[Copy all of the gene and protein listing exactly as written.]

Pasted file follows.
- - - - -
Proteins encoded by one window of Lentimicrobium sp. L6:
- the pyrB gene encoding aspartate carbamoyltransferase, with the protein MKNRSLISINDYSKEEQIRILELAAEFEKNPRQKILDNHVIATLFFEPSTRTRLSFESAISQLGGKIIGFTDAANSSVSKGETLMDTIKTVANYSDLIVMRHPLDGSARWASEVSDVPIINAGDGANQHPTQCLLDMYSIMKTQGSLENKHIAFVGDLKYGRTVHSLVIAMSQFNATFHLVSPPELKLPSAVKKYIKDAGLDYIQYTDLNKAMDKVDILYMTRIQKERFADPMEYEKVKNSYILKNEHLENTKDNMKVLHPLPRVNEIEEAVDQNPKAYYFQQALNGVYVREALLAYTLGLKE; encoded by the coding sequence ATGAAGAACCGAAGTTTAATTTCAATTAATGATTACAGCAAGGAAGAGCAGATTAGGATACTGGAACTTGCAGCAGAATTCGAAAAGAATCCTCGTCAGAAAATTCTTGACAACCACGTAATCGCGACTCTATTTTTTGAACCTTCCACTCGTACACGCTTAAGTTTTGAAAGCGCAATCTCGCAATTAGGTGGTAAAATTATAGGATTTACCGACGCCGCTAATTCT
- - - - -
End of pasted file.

Proteins encoded by one window of Lentimicrobium sp. L6:
- the pyrB gene encoding aspartate carbamoyltransferase, with the protein MKNRSLISINDYSKEEQIRILELAAEFEKNPRQKILDNHVIATLFFEPSTRTRLSFESAISQLGGKIIGFTDAANSSVSKGETLMDTIKTVANYSDLIVMRHPLDGSARWASEVSDVPIINAGDGANQHPTQCLLDMYSIMKTQGSLENKHIAFVGDLKYGRTVHSLVIAMSQFNATFHLVSPPELKLPSAVKKYIKDAGLDYIQYTDLNKAMDKVDILYMTRIQKERFADPMEYEKVKNSYILKNEHLENTKDNMKVLHPLPRVNEIEEAVDQNPKAYYFQQALNGVYVREALLAYTLGLKE; encoded by the coding sequence ATGAAGAACCGAAGTTTAATTTCAATTAATGATTACAGCAAGGAAGAGCAGATTAGGATACTGGAACTTGCAGCAGAATTCGAAAAGAATCCTCGTCAGAAAATTCTTGACAACCACGTAATCGCGACTCTATTTTTTGAACCTTCCACTCGTACACGCTTAAGTTTTGAAAGCGCAATCTCGCAATTAGGTGGTAAAATTATAGGATTTACCGACGCCGCTAATTCT